"...Everything has two things in common: a beginning and an end.
Where or how it starts does not determine its end. But in the end,
the life in between is determined by the steps taken after the first..."
Nightfall, Terra Spring 1207; Year Six...
The crystal mounted on the wall began to dim until it was just a faint sphere of light, filling the bedroom with darkness. A robed figure sat on a chair underneath the sphere; the pendent that hung from his neck appeared to shimmer in the dark. He gave a small sigh and closed the thick worn book he held in his hands. His eyes, glowing red underneath the cowl, passed over the two tiny beds at either side of him. The occupier of the bed on the left turned over to face him, her eyes tiny, bright and curious.
The figure smiled underneath his cowl and leaned towards her. "What is it, Sitara?"
"Da," she began slowly, her voice soft and sweet. "Are all Ground-Striders as mean as they were in the story?"
"It's hard to say, dear. You can't tell who someone is if you've never met them before." He pulled back his cowl to reveal long, white ears. He thought a moment as he scratched them then continued. "Only the Moon People who live in Brownboo Village on Blue Terra really known what humans are like."
"Humans?" the child repeated. "Is that what the Ground-Striders are called now? Like we call ourselves Moon People?"
The girl breathed in thought. Then she sat up suddenly, her long ears standing straight up with excitement. "Why don't we go to Blue Terra, Da? We can see them and know if they're mean or not. And see real trees! I want to see what a forest is like!"
The father shook his head. "It's dangerous down there, Sitara, just like it is up here on the Yellow Moon. Besides we don't have the Moon Ship here anymore to travel down to the planet."
"Why don't we have it?" she asked loudly. "Can't we ask them to bring it back?"
"Hush, Sitara! You'll wake up your sister."
"But can't we?" the child persisted in a softer voice. "Everyone should know what Blue Terra is like. And what humans are. I wanna know!" The father was silent for a time, watching his daughter's blue eyes sparkle in the crystal light. Her eager smile soon turned into a frown as the seconds ticked past and she became impatient. "Can't we go to Blue Terra?"
The father finally stood and set the book down on the chair. "If it was here and you were a little older, I would take you," he answered slowly. "But it's not here so we can't. Besides, your mother is happy here in Yellow Drops and I can't leave her here by herself."
Deflated, the girl's ears drooped and she looked away from her father towards the door. "It's not fair, Da."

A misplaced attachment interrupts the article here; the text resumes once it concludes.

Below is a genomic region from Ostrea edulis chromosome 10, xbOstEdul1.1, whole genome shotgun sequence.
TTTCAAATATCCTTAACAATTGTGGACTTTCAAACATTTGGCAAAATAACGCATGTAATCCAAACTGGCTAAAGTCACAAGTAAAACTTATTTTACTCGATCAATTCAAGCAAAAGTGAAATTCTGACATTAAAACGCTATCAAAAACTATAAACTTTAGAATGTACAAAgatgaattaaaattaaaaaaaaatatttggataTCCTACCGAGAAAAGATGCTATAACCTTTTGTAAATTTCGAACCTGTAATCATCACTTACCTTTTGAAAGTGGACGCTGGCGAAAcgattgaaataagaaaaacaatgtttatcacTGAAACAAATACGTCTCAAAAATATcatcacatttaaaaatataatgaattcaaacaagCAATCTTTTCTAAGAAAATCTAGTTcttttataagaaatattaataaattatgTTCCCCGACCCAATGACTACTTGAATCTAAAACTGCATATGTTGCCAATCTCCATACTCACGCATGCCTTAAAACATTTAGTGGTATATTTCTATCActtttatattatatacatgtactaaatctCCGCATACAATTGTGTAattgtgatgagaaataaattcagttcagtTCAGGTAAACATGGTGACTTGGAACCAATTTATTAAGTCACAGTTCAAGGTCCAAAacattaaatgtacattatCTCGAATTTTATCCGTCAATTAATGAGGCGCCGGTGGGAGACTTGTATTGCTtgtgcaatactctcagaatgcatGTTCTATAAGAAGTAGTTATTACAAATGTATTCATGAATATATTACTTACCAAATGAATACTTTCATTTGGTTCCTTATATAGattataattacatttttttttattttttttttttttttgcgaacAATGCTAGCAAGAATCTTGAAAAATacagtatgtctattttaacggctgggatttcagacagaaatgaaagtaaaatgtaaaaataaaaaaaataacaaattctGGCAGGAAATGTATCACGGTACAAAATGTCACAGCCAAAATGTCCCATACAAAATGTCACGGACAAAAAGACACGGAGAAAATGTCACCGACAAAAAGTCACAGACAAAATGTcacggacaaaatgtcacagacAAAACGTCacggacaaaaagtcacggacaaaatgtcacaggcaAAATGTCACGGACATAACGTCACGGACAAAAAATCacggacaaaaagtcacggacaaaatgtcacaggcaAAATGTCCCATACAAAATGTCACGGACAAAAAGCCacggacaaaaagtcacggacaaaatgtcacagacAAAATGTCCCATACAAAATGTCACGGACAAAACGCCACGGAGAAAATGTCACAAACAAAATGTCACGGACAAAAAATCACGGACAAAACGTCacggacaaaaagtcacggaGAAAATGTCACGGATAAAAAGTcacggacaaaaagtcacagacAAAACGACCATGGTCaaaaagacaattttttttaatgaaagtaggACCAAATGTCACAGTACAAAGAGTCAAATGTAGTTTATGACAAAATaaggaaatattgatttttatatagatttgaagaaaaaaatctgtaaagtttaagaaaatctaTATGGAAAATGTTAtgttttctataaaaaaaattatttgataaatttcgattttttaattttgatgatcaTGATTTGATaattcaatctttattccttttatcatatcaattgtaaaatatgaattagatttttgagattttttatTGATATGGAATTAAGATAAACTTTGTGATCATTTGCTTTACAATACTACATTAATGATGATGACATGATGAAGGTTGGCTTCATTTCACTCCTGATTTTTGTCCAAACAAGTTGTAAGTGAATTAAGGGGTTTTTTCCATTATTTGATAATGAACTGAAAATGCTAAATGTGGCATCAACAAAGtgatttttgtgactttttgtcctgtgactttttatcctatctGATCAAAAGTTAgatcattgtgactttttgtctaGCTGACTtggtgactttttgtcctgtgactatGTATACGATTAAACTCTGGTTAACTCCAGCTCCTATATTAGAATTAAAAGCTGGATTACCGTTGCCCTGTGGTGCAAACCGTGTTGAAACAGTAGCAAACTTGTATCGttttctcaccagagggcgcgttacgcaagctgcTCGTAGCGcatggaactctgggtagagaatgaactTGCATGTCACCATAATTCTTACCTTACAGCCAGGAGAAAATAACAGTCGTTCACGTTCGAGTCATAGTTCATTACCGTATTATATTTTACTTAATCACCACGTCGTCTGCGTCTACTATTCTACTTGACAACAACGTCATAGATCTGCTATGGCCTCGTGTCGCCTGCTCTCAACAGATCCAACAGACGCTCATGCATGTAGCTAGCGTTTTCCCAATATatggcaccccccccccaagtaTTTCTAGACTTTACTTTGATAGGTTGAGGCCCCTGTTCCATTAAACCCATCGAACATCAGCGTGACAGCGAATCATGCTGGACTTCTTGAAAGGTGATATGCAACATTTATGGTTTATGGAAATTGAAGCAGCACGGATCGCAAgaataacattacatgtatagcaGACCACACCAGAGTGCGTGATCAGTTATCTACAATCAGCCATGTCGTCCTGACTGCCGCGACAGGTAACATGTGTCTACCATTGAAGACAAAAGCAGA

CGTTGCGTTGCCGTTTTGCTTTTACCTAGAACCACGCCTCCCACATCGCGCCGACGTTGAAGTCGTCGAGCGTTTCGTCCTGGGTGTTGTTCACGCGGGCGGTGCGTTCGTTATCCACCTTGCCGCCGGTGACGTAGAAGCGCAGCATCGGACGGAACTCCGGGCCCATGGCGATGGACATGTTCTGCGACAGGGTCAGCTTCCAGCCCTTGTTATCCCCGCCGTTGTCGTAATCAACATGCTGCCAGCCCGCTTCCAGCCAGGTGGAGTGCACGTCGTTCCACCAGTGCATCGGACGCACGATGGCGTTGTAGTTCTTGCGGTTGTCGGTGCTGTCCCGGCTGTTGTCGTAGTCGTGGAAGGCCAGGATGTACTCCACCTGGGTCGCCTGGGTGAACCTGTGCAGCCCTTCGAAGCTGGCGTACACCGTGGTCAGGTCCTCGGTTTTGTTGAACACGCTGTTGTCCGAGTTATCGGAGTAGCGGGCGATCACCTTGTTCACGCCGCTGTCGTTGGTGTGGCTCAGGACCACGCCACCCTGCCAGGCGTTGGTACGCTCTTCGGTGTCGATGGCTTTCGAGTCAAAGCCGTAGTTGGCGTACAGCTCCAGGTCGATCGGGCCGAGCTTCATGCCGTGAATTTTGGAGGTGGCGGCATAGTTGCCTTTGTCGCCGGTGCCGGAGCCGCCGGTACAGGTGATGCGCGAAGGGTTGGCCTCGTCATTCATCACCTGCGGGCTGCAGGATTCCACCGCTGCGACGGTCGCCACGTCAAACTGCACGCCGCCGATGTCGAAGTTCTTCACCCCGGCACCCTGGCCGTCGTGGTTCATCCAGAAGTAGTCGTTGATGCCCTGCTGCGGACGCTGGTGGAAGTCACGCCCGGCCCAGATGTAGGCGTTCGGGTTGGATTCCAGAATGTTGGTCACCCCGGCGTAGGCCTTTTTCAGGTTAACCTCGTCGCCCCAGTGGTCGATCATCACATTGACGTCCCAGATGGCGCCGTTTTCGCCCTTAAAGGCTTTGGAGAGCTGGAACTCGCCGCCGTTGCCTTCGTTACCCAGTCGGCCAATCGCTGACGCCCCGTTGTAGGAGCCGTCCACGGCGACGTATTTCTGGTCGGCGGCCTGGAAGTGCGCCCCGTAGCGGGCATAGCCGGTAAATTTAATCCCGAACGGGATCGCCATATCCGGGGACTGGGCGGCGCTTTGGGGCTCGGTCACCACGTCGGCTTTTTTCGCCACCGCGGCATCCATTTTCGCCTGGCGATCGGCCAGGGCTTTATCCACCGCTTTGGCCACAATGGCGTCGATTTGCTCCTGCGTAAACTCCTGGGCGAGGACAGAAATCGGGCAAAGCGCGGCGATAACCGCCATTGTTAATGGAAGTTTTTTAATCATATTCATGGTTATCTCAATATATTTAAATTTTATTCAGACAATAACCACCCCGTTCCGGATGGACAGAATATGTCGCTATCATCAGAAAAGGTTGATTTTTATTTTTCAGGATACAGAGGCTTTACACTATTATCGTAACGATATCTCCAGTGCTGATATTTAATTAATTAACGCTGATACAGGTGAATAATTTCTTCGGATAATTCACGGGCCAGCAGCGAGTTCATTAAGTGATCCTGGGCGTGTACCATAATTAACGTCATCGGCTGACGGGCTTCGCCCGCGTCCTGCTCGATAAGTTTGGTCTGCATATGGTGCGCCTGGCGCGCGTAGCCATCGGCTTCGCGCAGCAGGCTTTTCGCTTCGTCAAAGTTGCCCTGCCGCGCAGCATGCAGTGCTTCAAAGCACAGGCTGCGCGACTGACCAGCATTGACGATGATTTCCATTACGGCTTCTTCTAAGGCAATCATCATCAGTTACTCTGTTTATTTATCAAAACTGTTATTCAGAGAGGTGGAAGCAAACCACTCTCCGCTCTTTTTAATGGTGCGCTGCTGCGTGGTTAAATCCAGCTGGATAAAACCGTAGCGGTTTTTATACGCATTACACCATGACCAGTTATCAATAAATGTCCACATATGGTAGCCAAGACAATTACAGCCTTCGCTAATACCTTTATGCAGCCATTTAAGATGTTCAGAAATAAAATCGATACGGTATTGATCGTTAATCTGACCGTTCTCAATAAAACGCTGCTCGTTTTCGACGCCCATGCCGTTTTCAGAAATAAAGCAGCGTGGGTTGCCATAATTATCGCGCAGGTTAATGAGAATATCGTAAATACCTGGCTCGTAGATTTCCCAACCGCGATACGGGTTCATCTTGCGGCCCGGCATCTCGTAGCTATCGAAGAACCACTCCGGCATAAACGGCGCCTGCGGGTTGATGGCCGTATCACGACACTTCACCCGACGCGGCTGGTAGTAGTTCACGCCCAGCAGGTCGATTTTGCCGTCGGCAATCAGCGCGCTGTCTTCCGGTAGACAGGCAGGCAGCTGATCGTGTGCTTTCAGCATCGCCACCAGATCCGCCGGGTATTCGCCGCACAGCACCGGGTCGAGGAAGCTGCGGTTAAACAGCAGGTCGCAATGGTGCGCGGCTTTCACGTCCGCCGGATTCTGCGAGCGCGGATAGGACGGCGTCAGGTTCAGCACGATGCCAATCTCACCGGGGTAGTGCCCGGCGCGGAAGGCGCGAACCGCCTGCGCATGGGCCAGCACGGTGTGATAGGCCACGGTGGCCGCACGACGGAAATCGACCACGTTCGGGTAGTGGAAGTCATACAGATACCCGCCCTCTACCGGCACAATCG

"I know it's not dear but a lot of things aren't. We just have to do what we can with what's given to us. Do you understand?"
She sighed. "Yes Da."
Her father stepped towards the other bed where the other daughter slept and kissed her on the side of the head. When he had turned around, Sitara's ears had perked up a little. Expecting more questions, he waited.
Finally, she asked one. "How did the Ancients get to the moons and back then? The Moon Ship wasn't there then."
Another voice suddenly piped up, this one less high-pitched as Sitara's. "They had magic, you cotton head. Didn't you hear the last part?"
The father whipped around to give the small figure in the other bed a hard look. She was facing the opposite wall though and didn't see his eyes. "Ciara! Don't call your baby sister names! It's not nice."
"We're twins, Da. She's not that much younger than me." The other daughter rolled halfway over—just enough to look at her father with one squinted eye. "And we don't even look like twins."
The father continued to glare his disapproval at his daughter as he folded his arms across his chest. "You're still family through, Ciara, you need to get along with her better. Apologize to your sister right now."
There was a groan of protest but no back talk. After a few seconds she grumbled, "Sorry."
"Sit up and look at her so she knows you mean it," the father ordered.
"Alright Da!" said a disgruntled Ciara.
She sat up in her bed and swung her legs out to square up with her sister, revealing the long, narrow feet and curved hindquarters similar to a rabbit's. The two locked eyes after the father had moved off to the side a bit. Sitara's ears drooped and she fought the instinct to look away from her sister's red, angry eyes. Ciara grumbled something unintelligible underneath her breath. When she spoke, it sounded like she wanted to spit.
"I'm sorry, Sitara, for calling you a cotton head. I didn't mean it."
Her father failed to notice the hostility in her voice but Sitara did. It made her want to cover her face with the bed sheets. When she didn't respond, her father turned to her. "What do you say?"
"…It's ok, Ciara," she replied timidly. "I forgive you…"